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Schools, strain and offending: testing a school contextual version of general strain theory

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Abstract
Based on the idea that schools are important socializing settings for adolescents (Gottfredson, 2001), the school contextual version of General Strain Theory (Agnew, 1999) is tested in this article. The main hypothesis of this study is that strain at the school level affects individual offending by creating individual strain. Findings suggest that school contextual effects differ: convincing contextual effects are found for violent offending but not for general offending. Furthermore, although the school mean level of strain does significantly affect individual violent offending, this effect does not proceed by creating individual strain. It is therefore suggested that the school mean level of strain either has a direct effect on violent offending or influences other important individual offending mechanisms such as social learning or lifestyle risks.
Keywords
MULTILEVEL ANALYSIS, STREET YOUTH, DELINQUENCY, CRIME, VIOLENCE, GENDER, adolescent offending, MST, school context, strain

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Chicago
Op De Beeck, Hanne, Lieven Pauwels, and Johan Put. 2012. “Schools, Strain and Offending: Testing a School Contextual Version of General Strain Theory.” European Journal of Criminology 9 (1): 52–72.
APA
Op De Beeck, H., Pauwels, L., & Put, J. (2012). Schools, strain and offending: testing a school contextual version of general strain theory. EUROPEAN JOURNAL OF CRIMINOLOGY, 9(1), 52–72.
Vancouver
1.
Op De Beeck H, Pauwels L, Put J. Schools, strain and offending: testing a school contextual version of general strain theory. EUROPEAN JOURNAL OF CRIMINOLOGY. 2012;9(1):52–72.
MLA
Op De Beeck, Hanne, Lieven Pauwels, and Johan Put. “Schools, Strain and Offending: Testing a School Contextual Version of General Strain Theory.” EUROPEAN JOURNAL OF CRIMINOLOGY 9.1 (2012): 52–72. Print.
@article{2042670,
  abstract     = {Based on the idea that schools are important socializing settings for adolescents (Gottfredson, 2001), the school contextual version of General Strain Theory (Agnew, 1999) is tested in this article. The main hypothesis of this study is that strain at the school level affects individual offending by creating individual strain. Findings suggest that school contextual effects differ: convincing contextual effects are found for violent offending but not for general offending. Furthermore, although the school mean level of strain does significantly affect individual violent offending, this effect does not proceed by creating individual strain. It is therefore suggested that the school mean level of strain either has a direct effect on violent offending or influences other important individual offending mechanisms such as social learning or lifestyle risks.},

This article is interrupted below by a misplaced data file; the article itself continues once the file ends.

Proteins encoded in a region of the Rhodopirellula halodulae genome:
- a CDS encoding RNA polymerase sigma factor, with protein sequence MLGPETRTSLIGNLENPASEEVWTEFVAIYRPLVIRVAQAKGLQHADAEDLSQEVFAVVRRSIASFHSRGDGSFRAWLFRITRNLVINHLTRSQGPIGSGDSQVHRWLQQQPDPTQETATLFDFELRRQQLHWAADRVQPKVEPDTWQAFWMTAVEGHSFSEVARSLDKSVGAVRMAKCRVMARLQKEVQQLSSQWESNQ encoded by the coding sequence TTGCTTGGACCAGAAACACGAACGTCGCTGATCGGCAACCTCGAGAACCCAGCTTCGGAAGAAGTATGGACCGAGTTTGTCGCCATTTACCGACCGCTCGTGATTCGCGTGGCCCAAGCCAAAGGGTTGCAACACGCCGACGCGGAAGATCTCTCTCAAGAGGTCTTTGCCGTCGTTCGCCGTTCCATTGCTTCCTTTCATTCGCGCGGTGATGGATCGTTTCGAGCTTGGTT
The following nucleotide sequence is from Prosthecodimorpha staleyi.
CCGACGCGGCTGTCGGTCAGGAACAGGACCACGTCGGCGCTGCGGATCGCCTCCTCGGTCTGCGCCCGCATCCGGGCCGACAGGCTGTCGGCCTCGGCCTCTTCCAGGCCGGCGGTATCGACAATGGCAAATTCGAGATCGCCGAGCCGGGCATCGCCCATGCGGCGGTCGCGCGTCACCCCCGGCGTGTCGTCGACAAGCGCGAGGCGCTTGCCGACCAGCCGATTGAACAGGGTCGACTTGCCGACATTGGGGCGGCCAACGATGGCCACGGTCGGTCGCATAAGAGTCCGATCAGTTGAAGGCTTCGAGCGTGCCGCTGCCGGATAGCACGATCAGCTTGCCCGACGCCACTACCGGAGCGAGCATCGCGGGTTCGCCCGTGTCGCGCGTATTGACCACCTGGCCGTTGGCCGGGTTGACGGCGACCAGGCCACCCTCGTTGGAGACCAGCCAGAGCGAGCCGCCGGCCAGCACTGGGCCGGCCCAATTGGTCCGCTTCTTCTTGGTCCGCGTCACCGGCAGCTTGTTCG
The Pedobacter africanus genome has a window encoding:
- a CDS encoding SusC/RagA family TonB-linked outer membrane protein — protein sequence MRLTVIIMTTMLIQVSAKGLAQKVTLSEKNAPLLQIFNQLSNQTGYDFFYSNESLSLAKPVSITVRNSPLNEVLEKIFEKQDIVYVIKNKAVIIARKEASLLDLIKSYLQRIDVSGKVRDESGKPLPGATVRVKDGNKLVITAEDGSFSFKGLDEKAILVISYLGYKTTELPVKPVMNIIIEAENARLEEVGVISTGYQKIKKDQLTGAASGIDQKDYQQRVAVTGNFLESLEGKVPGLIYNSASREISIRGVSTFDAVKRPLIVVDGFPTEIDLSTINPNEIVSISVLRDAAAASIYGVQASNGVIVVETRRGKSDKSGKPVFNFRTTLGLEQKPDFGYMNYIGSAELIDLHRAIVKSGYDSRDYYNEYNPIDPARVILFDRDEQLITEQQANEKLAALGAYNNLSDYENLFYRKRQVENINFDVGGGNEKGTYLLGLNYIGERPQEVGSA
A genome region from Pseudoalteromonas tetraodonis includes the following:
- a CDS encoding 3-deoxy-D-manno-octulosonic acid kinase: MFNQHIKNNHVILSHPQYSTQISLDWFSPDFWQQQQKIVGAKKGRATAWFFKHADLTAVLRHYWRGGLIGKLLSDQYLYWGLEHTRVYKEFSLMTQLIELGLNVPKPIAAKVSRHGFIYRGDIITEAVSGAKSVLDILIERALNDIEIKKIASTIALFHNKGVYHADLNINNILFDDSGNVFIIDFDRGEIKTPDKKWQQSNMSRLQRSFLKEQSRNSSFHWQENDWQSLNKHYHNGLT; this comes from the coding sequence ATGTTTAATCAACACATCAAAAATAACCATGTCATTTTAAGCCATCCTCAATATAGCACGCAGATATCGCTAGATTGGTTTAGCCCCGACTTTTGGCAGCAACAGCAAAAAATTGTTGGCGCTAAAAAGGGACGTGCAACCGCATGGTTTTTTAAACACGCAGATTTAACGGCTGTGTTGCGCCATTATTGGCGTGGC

author       = {Op De Beeck, Hanne and Pauwels, Lieven and Put, Johan},
  issn         = {1477-3708},
  journal      = {EUROPEAN JOURNAL OF CRIMINOLOGY},
  keyword      = {MULTILEVEL ANALYSIS,STREET YOUTH,DELINQUENCY,CRIME,VIOLENCE,GENDER,adolescent offending,MST,school context,strain},
  language     = {eng},
  number       = {1},
  pages        = {52--72},
  title        = {Schools, strain and offending: testing a school contextual version of general strain theory},
  url          = {http://dx.doi.org/10.1177/1477370811421646},
  volume       = {9},
  year         = {2012},
}

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